The Knicks face Kyrie Irving, James Harden, and the Nets in Brooklyn on Monday night on national television.

Tonight is a new chapter in the rivalry.

For the first time in quite a while, the Brooklyn Nets (26-13) and New York Knicks (20-19) will play a game that features two good teams. At full strength, this is a one-sided matchup: few teams have the firepower to match what the Nets possess. Tonight that will not be the case. The Nets will be without Kevin Durant, and probably Blake Griffin—but they will still have James Harden and Kyrie Irving. 

Harden and Irving have been more than enough lately, with the Nets riding a four-game win streak entering tonight. Building off of the momentum from Saturday afternoon’s second half in Oklahoma City should be the goal. R.J. Barrett set a career-high, scoring 32 points to help avoid an embarrassing loss. Barrett wasn’t alone; Julius Randle bounced back from his worst performance of the season with 26 points, 12 rebounds, and 12 assists. Immanuel Quickley added 21 points off the bench.

The Knicks will need their top guns, or risk being drowned out by the storm of points from Harden and Irving.

Here are some other things to watch tonight.

Soft in the Middle

There is one weakness to this juggernaut Nets team: they’re soft in the middle. Randle will have a mismatch at every point of the game, with Nicolas Claxton presenting the only true challenge. Nerlens Noel is better at this point in time than DeAndre Jordan, tilting the battle for the paint further in the Knicks’ favor.

Relentlessly attacking the paint should be the sole focus, at least in the first half. Randle and Barrett can have tons of success if they soften the paint, opening up looks for Quickley and the other shooters.

Containing Harden and Kyrie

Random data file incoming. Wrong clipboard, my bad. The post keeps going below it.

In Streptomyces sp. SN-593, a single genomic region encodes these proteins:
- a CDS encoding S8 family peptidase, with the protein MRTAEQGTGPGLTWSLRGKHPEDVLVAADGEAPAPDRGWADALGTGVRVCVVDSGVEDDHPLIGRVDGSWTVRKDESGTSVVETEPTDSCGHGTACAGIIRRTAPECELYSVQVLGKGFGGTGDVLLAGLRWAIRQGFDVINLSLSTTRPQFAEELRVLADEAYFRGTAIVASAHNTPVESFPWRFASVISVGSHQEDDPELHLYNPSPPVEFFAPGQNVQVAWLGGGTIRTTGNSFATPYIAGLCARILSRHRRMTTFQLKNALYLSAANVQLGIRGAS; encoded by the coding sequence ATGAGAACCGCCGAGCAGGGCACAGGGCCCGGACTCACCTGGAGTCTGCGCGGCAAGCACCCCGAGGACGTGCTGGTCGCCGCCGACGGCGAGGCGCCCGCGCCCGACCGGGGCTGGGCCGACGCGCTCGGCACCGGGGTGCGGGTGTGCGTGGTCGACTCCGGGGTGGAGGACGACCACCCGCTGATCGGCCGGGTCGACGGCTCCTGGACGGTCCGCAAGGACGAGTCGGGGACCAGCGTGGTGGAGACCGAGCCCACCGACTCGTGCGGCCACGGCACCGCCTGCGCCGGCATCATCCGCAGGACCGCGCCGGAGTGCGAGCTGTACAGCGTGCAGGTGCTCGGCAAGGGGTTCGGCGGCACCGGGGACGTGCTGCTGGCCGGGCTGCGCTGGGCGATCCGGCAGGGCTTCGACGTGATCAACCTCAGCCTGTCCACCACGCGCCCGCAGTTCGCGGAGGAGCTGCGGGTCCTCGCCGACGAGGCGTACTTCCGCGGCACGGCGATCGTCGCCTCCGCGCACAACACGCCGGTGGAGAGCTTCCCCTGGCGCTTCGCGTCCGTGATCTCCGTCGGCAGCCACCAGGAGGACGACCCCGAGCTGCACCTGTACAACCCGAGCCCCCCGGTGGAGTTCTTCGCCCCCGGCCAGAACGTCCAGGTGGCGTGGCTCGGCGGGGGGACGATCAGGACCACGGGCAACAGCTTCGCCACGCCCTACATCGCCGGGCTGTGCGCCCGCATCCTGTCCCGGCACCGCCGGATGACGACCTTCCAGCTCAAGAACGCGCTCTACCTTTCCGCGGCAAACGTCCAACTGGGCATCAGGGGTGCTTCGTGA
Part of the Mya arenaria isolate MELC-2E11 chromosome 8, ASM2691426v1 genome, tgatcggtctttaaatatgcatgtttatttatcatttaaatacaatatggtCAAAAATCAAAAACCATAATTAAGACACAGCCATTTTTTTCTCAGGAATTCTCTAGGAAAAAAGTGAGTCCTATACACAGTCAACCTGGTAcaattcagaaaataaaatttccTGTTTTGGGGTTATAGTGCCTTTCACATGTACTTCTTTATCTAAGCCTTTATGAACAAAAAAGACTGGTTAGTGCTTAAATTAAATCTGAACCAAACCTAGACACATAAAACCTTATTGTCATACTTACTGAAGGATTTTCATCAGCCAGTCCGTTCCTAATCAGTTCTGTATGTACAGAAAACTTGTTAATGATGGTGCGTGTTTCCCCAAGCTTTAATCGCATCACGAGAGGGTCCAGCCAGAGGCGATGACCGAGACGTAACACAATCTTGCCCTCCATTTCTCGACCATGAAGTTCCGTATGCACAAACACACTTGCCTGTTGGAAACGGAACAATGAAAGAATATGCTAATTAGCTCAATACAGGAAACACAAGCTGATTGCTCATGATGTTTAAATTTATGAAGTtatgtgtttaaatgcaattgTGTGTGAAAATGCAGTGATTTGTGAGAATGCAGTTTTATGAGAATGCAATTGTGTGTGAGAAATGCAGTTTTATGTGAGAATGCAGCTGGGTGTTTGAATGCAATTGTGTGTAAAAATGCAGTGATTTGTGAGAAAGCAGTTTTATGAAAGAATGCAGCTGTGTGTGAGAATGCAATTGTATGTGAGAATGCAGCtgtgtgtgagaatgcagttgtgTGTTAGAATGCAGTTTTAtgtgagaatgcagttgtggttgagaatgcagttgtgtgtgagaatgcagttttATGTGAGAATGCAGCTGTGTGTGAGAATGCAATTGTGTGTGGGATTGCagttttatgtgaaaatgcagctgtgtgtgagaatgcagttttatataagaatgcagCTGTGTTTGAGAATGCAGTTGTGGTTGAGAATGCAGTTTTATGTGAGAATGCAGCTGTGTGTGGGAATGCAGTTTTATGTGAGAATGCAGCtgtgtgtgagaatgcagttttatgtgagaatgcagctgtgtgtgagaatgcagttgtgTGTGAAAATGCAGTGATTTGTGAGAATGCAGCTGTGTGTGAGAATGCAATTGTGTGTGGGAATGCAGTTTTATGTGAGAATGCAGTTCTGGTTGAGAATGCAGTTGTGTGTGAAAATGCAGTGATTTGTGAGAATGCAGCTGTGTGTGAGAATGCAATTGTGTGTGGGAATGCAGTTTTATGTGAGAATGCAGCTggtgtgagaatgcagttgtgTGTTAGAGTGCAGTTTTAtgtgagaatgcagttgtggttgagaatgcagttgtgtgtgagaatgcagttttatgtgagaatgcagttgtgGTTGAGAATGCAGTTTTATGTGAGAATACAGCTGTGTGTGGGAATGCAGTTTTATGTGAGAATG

One truth you must deal with when you face James Harden and Kyrie Irving is acknowledging there is no stopping James Harden and Kyrie Irving. They are not only prolific scorers but prolific isolation scorers. 

Tom Thibodeau could craft a plan to limit one, or both, but not at the risk of allowing Joe Harris to spot-up like it’s practice. The best solution would be to stick Frank Ntilikina on one of them for 48 minutes. However, following the early foul trouble on Saturday, it is reasonable to assume Thibodeau lost some faith in Ntilikina.

That puts the onus on Barrett and Reggie Bullock to do their best to hold those scoring machines down. Surprisingly, the Knicks have not surrendered many high-scoring totals this season. Then again, they have yet to face Harden or Irving either.

Spotlight: R.J. Barrett and Immanuel Quickley

All eyes are back on Barrett with his strong play over his last 11 games. Following an ugly performance against the Houston Rockets, Barrett is averaging 18.9 points per game on 53.3% shooting from the field, including a scorching 57.1% from three on a modest 3.2 attempts per game. Those are tangible results, and Barrett’s emergence has Knicks fans buzzing. A big night in Brooklyn, and the Knicks-Nets rivalry might be the best rivalry in the city.

This is more about Thibodeau than it is about Quickley, but enough is enough. It is clear that Quickley fits everything the starting lineup is missing at the guard position. If Quickley remained the backup to Derrick Rose, it would be easier to deal with, but backing up Elfrid Payton or Ntilikina to a lesser extent doesn’t make much sense.

The Knicks will have to score a lot of points tonight, so hopefully, Thibodeau yields and starts Quickley, or simply play Quickley for 30-plus minutes. Whatever works for Thibs, just make sure Quickley sees major minutes.

Injury Report

  • Derrick Rose remains out for health and safety protocols.
  • Elfrid Payton will likely be a game-time decision with a hamstring injury that kept him out Saturday. The Knicks are 4-1 this season without Payton.
  • Austin Rivers could miss another game due to personal reasons.


Related Content

»READ: Will Frank Ntilikina be staying in New York past the trade deadline?

»READ: Julius Randle by the numbers: stats back up unbelievable season

»READ: Tom Thibodeau and the need for lineup experimentation